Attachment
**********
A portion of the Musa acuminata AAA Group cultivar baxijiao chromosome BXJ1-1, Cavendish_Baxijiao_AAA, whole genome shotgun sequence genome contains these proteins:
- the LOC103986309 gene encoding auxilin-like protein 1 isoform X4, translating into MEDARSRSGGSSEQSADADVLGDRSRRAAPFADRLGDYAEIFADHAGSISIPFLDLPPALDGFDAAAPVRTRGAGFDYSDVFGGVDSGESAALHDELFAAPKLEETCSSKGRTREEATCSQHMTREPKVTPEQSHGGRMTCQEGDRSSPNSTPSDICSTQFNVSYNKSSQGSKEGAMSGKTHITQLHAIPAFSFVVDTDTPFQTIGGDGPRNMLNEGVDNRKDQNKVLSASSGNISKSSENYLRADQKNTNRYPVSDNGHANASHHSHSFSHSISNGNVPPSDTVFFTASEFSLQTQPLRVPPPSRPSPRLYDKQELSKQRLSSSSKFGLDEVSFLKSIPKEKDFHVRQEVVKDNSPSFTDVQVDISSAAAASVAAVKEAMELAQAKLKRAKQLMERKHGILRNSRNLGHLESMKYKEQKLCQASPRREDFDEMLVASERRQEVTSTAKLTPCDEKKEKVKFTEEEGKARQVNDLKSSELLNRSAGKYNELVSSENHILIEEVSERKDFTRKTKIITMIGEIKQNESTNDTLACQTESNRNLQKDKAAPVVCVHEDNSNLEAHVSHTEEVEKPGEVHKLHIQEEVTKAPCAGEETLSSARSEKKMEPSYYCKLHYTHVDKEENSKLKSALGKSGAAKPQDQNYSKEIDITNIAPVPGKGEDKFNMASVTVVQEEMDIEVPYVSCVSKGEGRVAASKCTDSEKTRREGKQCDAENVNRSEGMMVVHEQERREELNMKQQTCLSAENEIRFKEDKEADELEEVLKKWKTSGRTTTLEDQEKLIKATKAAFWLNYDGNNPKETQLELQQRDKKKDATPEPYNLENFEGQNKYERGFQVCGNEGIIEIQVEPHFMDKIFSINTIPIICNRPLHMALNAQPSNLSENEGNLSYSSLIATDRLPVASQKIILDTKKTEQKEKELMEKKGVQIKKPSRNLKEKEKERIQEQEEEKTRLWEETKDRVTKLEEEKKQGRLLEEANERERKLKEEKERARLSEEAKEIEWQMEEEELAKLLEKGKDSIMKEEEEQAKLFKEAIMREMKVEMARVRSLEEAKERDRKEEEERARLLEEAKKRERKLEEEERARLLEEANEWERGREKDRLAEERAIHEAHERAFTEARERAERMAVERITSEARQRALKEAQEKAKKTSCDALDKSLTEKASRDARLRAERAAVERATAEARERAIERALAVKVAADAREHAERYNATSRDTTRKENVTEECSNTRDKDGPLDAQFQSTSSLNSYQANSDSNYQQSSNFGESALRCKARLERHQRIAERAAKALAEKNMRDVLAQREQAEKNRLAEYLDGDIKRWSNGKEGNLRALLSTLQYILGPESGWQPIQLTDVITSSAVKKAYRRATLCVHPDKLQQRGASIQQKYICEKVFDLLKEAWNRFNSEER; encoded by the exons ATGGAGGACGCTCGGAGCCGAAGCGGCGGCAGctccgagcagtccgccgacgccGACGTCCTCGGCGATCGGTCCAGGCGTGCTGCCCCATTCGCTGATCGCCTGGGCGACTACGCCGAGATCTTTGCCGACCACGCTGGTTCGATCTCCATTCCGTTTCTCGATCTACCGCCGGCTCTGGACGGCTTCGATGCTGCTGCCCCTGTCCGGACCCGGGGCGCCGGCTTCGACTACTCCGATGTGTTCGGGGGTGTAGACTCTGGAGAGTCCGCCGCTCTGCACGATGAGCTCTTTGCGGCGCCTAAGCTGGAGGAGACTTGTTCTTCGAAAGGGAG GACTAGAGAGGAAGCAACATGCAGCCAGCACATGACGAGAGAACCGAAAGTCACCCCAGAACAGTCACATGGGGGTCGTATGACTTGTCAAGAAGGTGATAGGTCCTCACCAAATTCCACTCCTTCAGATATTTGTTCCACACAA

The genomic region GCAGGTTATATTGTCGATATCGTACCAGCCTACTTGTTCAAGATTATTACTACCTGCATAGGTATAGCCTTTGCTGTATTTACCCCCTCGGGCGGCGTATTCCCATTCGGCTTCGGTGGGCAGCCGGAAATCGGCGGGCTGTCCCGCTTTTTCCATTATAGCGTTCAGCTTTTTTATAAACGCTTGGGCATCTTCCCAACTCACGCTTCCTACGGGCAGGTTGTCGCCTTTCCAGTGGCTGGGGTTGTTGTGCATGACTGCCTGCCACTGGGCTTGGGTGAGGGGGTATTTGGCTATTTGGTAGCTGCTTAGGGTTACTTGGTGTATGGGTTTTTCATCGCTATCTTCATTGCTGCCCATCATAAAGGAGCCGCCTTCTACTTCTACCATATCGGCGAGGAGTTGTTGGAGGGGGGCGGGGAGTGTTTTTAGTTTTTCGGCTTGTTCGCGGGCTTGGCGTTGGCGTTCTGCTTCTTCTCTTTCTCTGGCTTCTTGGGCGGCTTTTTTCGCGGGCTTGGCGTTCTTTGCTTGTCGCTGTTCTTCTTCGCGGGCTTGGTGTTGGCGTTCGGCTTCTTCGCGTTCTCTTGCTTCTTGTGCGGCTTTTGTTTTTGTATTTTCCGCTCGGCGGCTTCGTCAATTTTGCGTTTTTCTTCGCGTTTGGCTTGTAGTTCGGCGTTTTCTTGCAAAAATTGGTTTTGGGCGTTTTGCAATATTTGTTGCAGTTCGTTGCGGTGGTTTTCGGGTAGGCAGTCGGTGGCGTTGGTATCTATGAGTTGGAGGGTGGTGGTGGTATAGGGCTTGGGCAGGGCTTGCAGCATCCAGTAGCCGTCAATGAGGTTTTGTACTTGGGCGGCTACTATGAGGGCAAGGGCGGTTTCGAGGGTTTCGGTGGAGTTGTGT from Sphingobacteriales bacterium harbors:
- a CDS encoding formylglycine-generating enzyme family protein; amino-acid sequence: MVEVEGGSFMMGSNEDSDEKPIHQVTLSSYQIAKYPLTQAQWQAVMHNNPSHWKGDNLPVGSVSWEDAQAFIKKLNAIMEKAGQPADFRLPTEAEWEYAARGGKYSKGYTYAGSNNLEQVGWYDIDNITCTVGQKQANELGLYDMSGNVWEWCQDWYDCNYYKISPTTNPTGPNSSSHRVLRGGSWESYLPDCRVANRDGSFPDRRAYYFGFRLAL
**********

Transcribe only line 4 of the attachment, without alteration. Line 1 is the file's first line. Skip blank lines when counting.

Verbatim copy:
- a CDS encoding formylglycine-generating enzyme family protein; amino-acid sequence: MVEVEGGSFMMGSNEDSDEKPIHQVTLSSYQIAKYPLTQAQWQAVMHNNPSHWKGDNLPVGSVSWEDAQAFIKKLNAIMEKAGQPADFRLPTEAEWEYAARGGKYSKGYTYAGSNNLEQVGWYDIDNITCTVGQKQANELGLYDMSGNVWEWCQDWYDCNYYKISPTTNPTGPNSSSHRVLRGGSWESYLPDCRVANRDGSFPDRRAYYFGFRLAL